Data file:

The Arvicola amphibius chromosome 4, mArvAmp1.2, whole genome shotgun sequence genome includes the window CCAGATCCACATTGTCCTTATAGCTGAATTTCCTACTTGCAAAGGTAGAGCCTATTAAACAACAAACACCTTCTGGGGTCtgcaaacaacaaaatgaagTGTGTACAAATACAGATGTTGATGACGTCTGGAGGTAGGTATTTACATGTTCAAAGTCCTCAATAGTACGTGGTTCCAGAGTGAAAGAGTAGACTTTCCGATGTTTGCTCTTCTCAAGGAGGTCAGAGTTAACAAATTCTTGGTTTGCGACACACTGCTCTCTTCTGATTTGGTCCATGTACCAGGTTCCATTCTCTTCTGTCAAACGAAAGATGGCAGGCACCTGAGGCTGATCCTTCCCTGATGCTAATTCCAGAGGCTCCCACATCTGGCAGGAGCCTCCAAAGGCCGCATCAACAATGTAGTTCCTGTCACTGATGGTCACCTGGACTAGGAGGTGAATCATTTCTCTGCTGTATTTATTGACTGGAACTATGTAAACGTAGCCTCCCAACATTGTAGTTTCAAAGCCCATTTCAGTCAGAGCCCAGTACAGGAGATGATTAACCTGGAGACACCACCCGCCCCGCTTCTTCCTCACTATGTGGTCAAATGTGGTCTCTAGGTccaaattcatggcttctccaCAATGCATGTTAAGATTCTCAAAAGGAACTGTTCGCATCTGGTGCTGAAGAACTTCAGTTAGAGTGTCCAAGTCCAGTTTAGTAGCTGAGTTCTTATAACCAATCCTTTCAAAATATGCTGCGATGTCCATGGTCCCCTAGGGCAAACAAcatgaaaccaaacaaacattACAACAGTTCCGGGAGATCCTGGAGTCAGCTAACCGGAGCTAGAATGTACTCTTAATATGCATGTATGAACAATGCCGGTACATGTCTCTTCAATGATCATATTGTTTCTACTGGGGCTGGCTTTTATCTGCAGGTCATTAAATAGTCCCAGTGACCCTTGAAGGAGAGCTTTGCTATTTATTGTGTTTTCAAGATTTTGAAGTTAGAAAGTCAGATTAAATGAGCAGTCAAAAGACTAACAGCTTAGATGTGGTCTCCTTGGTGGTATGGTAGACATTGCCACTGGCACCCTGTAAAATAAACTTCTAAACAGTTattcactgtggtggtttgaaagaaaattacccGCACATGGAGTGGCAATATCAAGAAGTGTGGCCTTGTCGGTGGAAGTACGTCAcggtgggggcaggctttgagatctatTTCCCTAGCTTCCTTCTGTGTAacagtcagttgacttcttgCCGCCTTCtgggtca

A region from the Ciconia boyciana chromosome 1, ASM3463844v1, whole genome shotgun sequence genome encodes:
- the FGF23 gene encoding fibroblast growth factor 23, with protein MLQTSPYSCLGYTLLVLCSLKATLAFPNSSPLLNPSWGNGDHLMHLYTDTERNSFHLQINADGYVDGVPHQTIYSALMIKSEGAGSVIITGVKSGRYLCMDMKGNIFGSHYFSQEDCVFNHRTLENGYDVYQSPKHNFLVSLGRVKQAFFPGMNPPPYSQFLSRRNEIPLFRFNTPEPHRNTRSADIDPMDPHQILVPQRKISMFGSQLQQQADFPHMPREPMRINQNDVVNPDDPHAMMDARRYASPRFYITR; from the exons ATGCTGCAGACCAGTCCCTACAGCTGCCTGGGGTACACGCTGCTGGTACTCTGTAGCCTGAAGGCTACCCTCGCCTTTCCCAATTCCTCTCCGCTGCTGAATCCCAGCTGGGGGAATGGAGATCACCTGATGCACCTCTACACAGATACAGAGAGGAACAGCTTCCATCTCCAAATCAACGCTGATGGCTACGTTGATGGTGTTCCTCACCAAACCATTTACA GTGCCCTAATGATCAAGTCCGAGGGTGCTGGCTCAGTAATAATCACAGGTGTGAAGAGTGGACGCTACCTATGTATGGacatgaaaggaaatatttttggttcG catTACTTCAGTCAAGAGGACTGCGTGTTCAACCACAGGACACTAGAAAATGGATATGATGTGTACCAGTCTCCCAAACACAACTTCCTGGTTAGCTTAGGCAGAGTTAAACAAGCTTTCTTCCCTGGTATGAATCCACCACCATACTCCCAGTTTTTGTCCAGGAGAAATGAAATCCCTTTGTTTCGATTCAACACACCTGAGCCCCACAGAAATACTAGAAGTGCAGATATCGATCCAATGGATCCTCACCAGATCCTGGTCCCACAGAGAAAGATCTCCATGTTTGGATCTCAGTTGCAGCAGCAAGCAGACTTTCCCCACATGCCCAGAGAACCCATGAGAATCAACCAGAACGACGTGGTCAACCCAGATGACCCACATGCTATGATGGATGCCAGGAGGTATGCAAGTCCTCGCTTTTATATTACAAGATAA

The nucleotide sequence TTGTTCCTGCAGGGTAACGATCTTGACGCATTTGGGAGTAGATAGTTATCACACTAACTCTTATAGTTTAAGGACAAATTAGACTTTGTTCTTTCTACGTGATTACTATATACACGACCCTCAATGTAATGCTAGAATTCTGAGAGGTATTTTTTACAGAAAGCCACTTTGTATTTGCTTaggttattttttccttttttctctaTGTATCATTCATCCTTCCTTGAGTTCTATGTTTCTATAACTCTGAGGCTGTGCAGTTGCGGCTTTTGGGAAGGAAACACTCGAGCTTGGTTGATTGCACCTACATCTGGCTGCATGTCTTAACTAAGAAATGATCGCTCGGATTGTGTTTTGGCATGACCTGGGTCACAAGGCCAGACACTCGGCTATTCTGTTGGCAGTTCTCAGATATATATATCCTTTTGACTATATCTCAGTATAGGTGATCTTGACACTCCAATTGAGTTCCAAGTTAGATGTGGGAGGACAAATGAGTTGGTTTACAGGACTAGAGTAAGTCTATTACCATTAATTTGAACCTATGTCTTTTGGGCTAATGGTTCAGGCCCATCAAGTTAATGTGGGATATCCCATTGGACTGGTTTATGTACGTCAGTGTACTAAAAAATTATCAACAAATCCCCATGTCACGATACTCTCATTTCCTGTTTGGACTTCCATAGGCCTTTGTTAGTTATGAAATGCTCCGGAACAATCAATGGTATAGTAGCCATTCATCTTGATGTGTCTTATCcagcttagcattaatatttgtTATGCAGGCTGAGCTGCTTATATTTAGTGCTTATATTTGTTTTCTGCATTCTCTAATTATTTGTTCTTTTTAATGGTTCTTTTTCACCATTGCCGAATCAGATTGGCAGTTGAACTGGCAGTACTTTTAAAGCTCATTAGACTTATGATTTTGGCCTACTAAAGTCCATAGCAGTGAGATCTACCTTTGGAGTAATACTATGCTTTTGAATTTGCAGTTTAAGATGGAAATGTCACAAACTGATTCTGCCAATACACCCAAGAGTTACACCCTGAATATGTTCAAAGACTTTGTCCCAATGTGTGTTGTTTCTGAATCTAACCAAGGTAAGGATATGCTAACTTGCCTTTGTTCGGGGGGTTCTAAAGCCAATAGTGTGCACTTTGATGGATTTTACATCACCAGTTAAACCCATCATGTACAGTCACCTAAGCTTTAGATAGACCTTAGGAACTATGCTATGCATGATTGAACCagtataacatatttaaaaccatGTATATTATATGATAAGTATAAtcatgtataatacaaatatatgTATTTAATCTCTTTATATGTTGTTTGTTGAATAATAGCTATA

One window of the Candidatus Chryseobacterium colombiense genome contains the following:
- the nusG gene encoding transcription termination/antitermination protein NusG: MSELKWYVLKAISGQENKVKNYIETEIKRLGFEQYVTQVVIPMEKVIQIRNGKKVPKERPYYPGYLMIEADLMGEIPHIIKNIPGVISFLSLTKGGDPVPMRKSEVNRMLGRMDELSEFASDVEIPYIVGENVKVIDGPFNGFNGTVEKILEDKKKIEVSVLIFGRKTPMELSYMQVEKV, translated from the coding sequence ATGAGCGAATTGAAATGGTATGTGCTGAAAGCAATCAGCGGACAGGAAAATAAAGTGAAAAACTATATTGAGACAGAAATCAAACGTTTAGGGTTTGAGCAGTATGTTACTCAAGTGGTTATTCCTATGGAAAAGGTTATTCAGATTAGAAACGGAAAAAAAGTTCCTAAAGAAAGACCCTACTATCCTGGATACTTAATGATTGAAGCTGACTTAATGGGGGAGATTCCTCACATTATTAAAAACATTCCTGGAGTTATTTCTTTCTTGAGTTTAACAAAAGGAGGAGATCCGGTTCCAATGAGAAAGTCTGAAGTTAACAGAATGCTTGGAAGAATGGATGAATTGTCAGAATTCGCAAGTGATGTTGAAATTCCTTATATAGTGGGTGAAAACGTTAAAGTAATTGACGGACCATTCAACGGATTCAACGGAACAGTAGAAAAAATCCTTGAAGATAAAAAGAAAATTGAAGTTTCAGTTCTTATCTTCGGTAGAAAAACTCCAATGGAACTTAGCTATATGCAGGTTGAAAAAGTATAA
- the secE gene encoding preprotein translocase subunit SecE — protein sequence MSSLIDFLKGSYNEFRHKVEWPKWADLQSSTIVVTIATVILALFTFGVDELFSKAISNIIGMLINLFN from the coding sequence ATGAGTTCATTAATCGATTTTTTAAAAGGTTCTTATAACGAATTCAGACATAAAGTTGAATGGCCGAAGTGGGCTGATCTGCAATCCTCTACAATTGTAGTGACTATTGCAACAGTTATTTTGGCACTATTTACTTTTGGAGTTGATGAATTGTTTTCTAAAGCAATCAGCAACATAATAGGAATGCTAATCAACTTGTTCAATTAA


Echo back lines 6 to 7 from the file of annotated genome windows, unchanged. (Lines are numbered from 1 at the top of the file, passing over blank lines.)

- the nusG gene encoding transcription termination/antitermination protein NusG: MSELKWYVLKAISGQENKVKNYIETEIKRLGFEQYVTQVVIPMEKVIQIRNGKKVPKERPYYPGYLMIEADLMGEIPHIIKNIPGVISFLSLTKGGDPVPMRKSEVNRMLGRMDELSEFASDVEIPYIVGENVKVIDGPFNGFNGTVEKILEDKKKIEVSVLIFGRKTPMELSYMQVEKV, translated from the coding sequence ATGAGCGAATTGAAATGGTATGTGCTGAAAGCAATCAGCGGACAGGAAAATAAAGTGAAAAACTATATTGAGACAGAAATCAAACGTTTAGGGTTTGAGCAGTATGTTACTCAAGTGGTTATTCCTATGGAAAAGGTTATTCAGATTAGAAACGGAAAAAAAGTTCCTAAAGAAAGACCCTACTATCCTGGATACTTAATGATTGAAGCTGACTTAATGGGGGAGATTCCTCACATTATTAAAAACATTCCTGGAGTTATTTCTTTCTTGAGTTTAACAAAAGGAGGAGATCCGGTTCCAATGAGAAAGTCTGAAGTTAACAGAATGCTTGGAAGAATGGATGAATTGTCAGAATTCGCAAGTGATGTTGAAATTCCTTATATAGTGGGTGAAAACGTTAAAGTAATTGACGGACCATTCAACGGATTCAACGGAACAGTAGAAAAAATCCTTGAAGATAAAAAGAAAATTGAAGTTTCAGTTCTTATCTTCGGTAGAAAAACTCCAATGGAACTTAGCTATATGCAGGTTGAAAAAGTATAA
- the secE gene encoding preprotein translocase subunit SecE — protein sequence MSSLIDFLKGSYNEFRHKVEWPKWADLQSSTIVVTIATVILALFTFGVDELFSKAISNIIGMLINLFN from the coding sequence ATGAGTTCATTAATCGATTTTTTAAAAGGTTCTTATAACGAATTCAGACATAAAGTTGAATGGCCGAAGTGGGCTGATCTGCAATCCTCTACAATTGTAGTGACTATTGCAACAGTTATTTTGGCACTATTTACTTTTGGAGTTGATGAATTGTTTTCTAAAGCAATCAGCAACATAATAGGAATGCTAATCAACTTGTTCAATTAA